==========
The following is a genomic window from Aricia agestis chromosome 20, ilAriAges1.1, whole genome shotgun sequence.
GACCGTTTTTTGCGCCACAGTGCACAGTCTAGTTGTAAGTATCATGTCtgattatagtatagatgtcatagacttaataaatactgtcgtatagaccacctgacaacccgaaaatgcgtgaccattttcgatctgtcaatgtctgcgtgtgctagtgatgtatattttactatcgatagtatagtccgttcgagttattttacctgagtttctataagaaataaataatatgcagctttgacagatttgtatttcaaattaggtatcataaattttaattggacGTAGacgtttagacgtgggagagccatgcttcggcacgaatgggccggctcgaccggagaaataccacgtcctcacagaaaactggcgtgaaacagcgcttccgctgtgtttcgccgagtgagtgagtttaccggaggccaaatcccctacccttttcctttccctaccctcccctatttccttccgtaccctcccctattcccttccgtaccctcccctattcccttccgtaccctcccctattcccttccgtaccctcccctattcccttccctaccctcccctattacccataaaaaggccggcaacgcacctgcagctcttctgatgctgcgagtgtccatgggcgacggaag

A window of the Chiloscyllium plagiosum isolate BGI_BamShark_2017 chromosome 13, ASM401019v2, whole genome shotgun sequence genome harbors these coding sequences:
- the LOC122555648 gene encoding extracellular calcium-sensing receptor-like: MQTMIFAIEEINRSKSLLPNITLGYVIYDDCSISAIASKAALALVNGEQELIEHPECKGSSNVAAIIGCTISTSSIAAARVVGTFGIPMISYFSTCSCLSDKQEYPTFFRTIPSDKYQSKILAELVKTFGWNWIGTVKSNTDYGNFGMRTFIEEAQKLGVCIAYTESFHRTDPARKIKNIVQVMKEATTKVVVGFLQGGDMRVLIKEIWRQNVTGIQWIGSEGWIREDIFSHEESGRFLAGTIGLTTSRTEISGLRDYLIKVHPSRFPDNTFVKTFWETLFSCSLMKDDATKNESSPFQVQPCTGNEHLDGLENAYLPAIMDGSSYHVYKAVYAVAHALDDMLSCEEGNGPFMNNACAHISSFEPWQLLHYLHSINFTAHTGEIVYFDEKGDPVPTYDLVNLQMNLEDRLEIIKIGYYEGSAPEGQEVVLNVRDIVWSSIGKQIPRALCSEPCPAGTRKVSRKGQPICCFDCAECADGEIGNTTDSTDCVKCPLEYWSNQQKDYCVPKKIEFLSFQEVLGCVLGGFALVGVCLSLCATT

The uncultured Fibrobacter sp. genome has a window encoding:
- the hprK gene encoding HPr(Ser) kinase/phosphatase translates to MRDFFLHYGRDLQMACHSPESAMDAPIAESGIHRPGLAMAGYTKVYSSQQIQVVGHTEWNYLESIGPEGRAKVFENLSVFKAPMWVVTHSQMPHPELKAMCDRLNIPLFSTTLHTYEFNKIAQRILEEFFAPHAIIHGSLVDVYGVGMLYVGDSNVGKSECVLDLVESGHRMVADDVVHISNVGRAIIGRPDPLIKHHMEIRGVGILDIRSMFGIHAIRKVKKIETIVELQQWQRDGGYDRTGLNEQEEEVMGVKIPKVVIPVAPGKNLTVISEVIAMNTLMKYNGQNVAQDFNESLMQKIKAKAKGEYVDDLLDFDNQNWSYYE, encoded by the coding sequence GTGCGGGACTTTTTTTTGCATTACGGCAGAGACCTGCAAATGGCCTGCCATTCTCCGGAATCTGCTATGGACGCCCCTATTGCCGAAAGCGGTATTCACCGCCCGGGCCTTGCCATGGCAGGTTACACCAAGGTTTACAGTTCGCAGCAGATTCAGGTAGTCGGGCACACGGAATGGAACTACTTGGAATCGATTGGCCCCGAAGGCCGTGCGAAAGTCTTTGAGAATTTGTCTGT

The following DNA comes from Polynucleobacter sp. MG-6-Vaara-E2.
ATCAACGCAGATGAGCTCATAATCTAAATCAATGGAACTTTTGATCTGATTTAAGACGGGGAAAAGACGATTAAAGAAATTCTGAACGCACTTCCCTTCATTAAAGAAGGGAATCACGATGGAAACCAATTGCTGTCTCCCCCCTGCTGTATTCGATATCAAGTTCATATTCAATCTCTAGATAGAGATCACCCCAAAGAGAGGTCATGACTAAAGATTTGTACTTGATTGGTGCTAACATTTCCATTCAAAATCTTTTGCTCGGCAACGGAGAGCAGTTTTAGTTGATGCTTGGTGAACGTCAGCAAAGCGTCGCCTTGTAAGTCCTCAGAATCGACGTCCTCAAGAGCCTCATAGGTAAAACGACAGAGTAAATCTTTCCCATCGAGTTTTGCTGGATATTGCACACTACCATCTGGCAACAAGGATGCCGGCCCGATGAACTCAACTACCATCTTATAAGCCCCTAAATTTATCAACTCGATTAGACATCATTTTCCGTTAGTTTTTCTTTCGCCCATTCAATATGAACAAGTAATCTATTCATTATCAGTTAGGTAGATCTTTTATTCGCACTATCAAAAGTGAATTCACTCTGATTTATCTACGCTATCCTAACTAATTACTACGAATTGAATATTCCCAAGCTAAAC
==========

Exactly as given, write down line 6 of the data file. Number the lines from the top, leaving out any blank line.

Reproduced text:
- the hprK gene encoding HPr(Ser) kinase/phosphatase translates to MRDFFLHYGRDLQMACHSPESAMDAPIAESGIHRPGLAMAGYTKVYSSQQIQVVGHTEWNYLESIGPEGRAKVFENLSVFKAPMWVVTHSQMPHPELKAMCDRLNIPLFSTTLHTYEFNKIAQRILEEFFAPHAIIHGSLVDVYGVGMLYVGDSNVGKSECVLDLVESGHRMVADDVVHISNVGRAIIGRPDPLIKHHMEIRGVGILDIRSMFGIHAIRKVKKIETIVELQQWQRDGGYDRTGLNEQEEEVMGVKIPKVVIPVAPGKNLTVISEVIAMNTLMKYNGQNVAQDFNESLMQKIKAKAKGEYVDDLLDFDNQNWSYYE, encoded by the coding sequence GTGCGGGACTTTTTTTTGCATTACGGCAGAGACCTGCAAATGGCCTGCCATTCTCCGGAATCTGCTATGGACGCCCCTATTGCCGAAAGCGGTATTCACCGCCCGGGCCTTGCCATGGCAGGTTACACCAAGGTTTACAGTTCGCAGCAGATTCAGGTAGTCGGGCACACGGAATGGAACTACTTGGAATCGATTGGCCCCGAAGGCCGTGCGAAAGTCTTTGAGAATTTGTCTGT